“That’s the thing about history, you know, history is capital. The reason why I think the distinctions are worth knowing about is while communal responses, political responses, like ACT UP are incredibly valuable and noteworthy, there’s also power in the individual voice. It was six gay men, who had no idea that they were surrounded by a community that was going to come into formation, who made this poster. And I think for an activist in 2050, after I’m gone, and you’re old, it would be helpful to know that a room full of people can seize the commons. You don’t need to fully organize a movement in order to utilize the commons.”
Avram Finkelstein is an artist, writer, and activist, and is one of the founding members of the Silence=Death Project, ACT UP, and Gran Fury. He is well-known for designing iconographic posters during the HIV/AIDS resistance movement of the 1980s. A self-proclaimed “red diaper baby,” Finkelstein’s work often uses the capitalist system and its codes against itself as activist strategy. His work can be found in the permanent collections at the MoMA, The Whitney, The Metropolitan Museum, The New Museum, The Smithsonian, The Brooklyn Museum, The Victoria and Albert Museum, and The New York Public Library.
Sarah J Halford: Could you speak for a moment on your formative years? How you got involved in art and if that happened to intersect with you being a politically-conscious individual?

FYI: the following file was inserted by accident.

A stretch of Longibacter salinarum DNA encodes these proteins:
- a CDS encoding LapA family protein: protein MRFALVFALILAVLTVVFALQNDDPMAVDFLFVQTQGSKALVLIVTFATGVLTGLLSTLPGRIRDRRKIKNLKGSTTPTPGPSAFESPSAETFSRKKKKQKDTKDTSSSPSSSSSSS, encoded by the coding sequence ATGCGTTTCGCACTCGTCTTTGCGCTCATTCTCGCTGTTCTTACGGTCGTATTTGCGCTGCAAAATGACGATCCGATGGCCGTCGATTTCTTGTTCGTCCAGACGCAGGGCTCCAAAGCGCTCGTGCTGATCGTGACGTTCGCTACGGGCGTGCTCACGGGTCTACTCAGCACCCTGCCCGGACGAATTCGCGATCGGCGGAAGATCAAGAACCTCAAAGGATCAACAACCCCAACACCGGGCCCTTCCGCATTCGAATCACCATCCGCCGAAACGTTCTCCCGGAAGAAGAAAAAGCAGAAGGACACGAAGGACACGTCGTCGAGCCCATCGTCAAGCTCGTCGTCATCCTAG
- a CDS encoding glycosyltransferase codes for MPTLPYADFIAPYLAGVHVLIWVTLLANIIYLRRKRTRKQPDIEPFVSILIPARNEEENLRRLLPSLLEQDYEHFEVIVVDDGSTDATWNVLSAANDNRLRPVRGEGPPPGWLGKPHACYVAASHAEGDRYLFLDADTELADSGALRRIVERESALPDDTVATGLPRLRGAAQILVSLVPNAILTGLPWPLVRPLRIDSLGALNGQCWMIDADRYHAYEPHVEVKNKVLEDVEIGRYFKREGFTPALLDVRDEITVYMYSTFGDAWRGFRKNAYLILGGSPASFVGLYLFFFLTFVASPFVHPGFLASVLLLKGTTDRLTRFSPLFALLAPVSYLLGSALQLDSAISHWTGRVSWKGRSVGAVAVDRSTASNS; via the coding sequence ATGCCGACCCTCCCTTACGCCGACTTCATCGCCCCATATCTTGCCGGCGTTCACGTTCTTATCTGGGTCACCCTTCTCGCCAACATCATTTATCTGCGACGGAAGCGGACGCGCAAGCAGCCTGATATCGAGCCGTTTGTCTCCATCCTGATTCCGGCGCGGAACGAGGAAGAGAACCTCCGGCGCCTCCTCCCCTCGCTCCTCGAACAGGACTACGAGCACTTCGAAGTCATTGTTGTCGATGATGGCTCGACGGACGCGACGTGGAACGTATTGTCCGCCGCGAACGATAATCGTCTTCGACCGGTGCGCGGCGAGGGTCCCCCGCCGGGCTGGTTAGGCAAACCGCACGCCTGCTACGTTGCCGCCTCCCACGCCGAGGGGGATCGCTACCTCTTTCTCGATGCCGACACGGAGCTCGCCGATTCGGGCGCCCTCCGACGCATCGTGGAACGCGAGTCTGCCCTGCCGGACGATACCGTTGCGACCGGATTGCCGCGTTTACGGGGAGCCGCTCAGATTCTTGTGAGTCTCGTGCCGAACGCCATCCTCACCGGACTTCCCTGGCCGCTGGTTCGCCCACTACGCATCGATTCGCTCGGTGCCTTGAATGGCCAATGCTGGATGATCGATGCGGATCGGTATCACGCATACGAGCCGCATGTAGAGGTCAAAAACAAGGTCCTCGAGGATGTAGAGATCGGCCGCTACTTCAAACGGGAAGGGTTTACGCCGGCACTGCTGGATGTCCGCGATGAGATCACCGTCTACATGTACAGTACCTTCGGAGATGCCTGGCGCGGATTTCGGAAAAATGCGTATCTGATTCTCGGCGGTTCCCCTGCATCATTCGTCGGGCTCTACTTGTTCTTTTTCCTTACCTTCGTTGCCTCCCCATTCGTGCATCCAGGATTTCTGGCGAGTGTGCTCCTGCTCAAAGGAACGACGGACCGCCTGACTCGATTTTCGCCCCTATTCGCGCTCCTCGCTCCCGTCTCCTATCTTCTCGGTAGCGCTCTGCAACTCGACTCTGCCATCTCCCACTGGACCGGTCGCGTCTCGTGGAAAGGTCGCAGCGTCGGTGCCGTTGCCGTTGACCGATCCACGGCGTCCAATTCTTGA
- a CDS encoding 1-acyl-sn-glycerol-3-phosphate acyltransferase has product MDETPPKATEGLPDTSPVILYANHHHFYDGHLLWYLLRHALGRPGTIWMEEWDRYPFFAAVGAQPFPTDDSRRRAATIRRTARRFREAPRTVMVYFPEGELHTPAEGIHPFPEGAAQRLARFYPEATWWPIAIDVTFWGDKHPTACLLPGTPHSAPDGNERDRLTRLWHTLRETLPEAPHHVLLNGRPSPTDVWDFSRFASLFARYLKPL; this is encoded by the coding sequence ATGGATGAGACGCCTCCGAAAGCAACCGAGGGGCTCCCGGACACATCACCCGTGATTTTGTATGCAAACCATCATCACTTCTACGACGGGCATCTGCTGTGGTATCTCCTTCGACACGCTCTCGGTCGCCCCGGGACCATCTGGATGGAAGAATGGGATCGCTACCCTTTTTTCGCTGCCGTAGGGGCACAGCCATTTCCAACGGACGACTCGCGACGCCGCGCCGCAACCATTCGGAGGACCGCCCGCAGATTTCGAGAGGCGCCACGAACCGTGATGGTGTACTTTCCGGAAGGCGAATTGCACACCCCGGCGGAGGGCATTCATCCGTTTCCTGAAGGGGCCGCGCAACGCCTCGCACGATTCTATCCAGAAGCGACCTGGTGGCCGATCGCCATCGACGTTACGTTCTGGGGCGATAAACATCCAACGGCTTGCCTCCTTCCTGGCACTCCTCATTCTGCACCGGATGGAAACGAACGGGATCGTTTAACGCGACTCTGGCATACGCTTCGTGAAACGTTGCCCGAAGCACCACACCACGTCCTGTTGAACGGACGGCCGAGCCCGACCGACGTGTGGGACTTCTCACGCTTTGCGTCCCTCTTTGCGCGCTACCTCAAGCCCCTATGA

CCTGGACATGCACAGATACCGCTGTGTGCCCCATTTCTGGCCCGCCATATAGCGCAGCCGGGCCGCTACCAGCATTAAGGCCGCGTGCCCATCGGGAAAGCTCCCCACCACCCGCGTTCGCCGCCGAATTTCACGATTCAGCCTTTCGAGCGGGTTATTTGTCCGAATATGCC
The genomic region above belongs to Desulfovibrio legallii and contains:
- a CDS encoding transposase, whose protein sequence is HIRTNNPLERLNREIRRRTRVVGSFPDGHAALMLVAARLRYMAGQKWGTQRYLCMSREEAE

Avram Finkelstein: Yes, yes, and yes. They’re all connected for me and they always have been.
I’m a “red diaper baby.” Both of my folks were members of the American Communist Party – they actually met an an International Workers’ Order summer camp in rural Pennsylvania where my father’s mother was the cook. So, I come from a politically engaged family. We used to go on lefty retreats and they were members of the Utopian Artist Community in upstate New York. My grandmother used to come to peace marches with me, so I was sort of raised with this idea of the world, that I didn’t fully connect to as a gay man, until the AIDS crisis. But when I was a teenager I canvassed for the Student Mobilization Community Against the War on Vietnam, and I stuffed envelopes for the Poor People’s Campaign, and my brother gave me a baby Lenin pin when I entered middle school. So, I was kind of born with a poster in my hand, pretty much.
One of the closest friends of our family was a graphic designer and did work with the WPA. My dad and I used to go to museums every Sunday in New York, and spent a lot of time – when the Whitney reopened downtown they – their most recent show, “America’s Hard to See” – they had an entire room devoted to Social Realists, and I had sort of forgotten that my father and I had spent a tremendous amount of time at the Whitney when I was a kid, because of the Social Realists. So, it was very much my upbringing, I spent a lot of time at museums with my father and I came from a political background, so the two were always connected in my mind.
I was politically active anyway, but to be a kid in the ‘60s, it was such a political moment, the entire world was politicized at that moment, so I had a very romantic idea about the world and the ways in which activism could be articulated through art. I’m also Jewish and there’s a tremendous history of Jews and social movements, and artists who were Jewish who were doing work around social issues. So, I was kind of raised to be this way.
SJH: For your own artistry, what is your chosen medium?